|It is every coach's dream to be lifted by his players at the end of a final, because that means your team has won that competition. Only one coach, however, has been hoisted by his players after two Eurocup finals – Rimas Kurtinaitis. Before he helped BC Khimki Moscow Region win the Eurocup trophy this season, Kurtinaitis previously lifted the trophy with Lietuvos Rytas in 2009. Khimki fans who saw their team lose that title game in 2009 rejoiced this time with Kurtainitis as he gave them this season what he took away back then. A recent contract extension secured Kurtinaitis’s place on the Khimki sideline for another season, in which the team will play the Turkish Airlines Euroleague for the third time in four years. Kurtinaitis, a World champion and Olympic gold medalist as a player, is building a very successful coaching career, too. As the team battles on hoping to win the Russian League title, Kurtinaitis continues to look ahead, as he told us in this Eurocupbasketball.com interview. "As a coach, you always want to work at the highest level and the Euroleague is the best competition in Europe. I am happy to be there and know that the competition level will be different from this season; it will be much better," Kurtinaitis said. "We want Khimki to compete at the highest level not only in the Eurocup, but also in the Euroleague."
Hello, coach. Congratulations on winning the second Eurocup title in your career. How does it feel to win the competition again?
"Of course, it is a great feeling. We worked really hard all season to win this title. From the very beginning of the season, winning the Eurocup was a big goal for us. I am very happy for my team, because most of our players had never won a European competition. Three years ago, my team Lietuvos Rytas beat Khimki in the Eurocup final. I guess Khimki made a good decision by signing me as head coach! I am glad that I could help Khimki win the competition three years after that final. Two Eurocup titles with different teams is a great result."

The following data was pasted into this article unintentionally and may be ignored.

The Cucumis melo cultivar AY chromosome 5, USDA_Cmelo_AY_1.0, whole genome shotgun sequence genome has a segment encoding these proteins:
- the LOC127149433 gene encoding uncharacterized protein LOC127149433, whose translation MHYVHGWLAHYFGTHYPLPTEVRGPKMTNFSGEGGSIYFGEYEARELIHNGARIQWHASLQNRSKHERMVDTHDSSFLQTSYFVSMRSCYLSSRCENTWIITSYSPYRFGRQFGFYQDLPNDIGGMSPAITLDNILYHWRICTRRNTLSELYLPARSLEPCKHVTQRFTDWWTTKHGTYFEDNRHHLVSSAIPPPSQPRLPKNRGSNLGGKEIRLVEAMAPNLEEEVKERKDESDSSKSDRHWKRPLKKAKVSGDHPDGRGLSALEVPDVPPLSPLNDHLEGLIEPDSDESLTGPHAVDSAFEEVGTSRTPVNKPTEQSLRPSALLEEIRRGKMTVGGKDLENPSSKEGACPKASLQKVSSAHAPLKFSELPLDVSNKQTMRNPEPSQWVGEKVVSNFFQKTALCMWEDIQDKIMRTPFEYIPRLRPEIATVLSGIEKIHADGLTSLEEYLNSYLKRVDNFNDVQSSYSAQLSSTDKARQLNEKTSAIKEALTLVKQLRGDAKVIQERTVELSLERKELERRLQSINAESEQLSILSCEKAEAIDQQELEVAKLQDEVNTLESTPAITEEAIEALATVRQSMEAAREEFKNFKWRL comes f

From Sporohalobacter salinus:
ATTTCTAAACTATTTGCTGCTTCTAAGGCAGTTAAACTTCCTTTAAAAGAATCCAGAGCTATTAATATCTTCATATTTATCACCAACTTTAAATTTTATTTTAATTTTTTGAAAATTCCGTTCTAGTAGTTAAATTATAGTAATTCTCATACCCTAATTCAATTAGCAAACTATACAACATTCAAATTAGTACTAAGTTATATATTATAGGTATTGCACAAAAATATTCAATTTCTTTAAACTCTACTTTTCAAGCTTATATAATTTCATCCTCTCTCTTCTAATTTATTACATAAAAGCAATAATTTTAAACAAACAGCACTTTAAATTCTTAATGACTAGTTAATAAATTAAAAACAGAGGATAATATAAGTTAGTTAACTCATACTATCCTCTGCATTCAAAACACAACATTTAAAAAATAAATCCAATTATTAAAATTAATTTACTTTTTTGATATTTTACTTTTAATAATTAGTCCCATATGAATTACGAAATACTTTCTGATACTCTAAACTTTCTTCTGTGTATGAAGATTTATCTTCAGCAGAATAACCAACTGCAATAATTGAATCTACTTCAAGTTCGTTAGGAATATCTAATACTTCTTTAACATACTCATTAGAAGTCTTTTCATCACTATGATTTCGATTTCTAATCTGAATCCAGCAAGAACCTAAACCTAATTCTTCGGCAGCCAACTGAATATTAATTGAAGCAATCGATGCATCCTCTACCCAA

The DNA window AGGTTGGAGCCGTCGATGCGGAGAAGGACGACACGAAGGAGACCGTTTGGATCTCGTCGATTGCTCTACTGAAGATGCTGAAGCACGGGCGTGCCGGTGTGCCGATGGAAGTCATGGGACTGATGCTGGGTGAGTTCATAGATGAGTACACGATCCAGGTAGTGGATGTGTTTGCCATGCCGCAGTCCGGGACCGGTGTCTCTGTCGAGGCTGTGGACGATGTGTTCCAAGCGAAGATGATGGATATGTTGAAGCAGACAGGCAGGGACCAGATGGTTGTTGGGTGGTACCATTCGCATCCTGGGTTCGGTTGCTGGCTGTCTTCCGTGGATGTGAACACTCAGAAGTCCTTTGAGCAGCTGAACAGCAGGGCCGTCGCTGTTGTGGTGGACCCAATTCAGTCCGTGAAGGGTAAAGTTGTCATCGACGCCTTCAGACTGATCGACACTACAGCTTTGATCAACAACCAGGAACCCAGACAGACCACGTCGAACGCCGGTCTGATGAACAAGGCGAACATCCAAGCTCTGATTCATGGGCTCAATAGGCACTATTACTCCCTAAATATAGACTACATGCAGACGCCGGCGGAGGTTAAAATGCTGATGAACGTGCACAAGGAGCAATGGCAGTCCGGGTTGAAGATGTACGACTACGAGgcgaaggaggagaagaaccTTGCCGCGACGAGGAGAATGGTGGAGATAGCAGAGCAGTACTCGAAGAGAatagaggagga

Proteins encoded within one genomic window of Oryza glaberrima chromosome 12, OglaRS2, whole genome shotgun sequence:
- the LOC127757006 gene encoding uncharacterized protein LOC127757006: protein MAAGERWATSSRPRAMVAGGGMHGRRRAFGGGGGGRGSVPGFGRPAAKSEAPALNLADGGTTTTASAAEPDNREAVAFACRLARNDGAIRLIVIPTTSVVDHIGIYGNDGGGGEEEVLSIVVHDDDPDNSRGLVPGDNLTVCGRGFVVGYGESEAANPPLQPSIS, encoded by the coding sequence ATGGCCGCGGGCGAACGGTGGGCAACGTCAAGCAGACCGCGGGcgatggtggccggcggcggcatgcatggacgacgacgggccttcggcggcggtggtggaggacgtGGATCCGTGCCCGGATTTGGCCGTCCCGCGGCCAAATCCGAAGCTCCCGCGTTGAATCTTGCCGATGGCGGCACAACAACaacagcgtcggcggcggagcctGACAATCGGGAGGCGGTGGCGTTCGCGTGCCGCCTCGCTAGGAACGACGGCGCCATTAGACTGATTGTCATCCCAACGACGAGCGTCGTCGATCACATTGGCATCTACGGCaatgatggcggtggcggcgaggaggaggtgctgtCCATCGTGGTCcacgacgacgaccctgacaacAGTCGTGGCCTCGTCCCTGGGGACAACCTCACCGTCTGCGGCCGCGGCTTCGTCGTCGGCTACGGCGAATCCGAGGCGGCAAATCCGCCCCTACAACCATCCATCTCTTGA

Looking back, which of the two Eurocup titles that you have won is more special?
"For me, both have the same importance. Being Lithuanian, it was important for me to be successful with Lietuvos Rytas, and now I am also very happy to help Khimki win the Eurocup. I would not be able to say which of the two titles is more special for me. We managed to get the job done with both clubs and like I said before, the most important thing is getting great results."
What did you feel when Vitaly Fridzon lifted the Eurocup trophy? How does that feeling compare with what you felt when you won big titles as a player?
"I felt great! We had been waiting for that moment for months! Of course, it was important for me to be successful when I was a player, too. I did my job well as a player and won a lot of titles with 11 more players, of course. I got to become a coach and am happy to be able to explain to my players what it felt like to win. We have won titles again, which means that the way I am doing things is the right one – because we are the Eurocup champions."
Looking back at the semifinals, Khimki was down by 10 against Spartak in the fourth quarter. What did you tell your players in that critical moment?
"You know, we played a lot of close games this season, similar to that semifinal against Spartak. It was not a special situation to be down by 10 early in the fourth quarter; we have been there before. What I told my players is that we had enough time and that if we focused on the game and played hard until the last second, we would have a chance to win the game. We had enough time to rally – and that’s what happened. I knew it was possible because we were not lucky on offense in that game against Spartak. We were not playing well in defense and changed it a little bit. I knew we could make shots that we had missed earlier in the game. It was not a catastrophic situation, we were having bad luck. I told my players to be patient, play hard and we would be OK."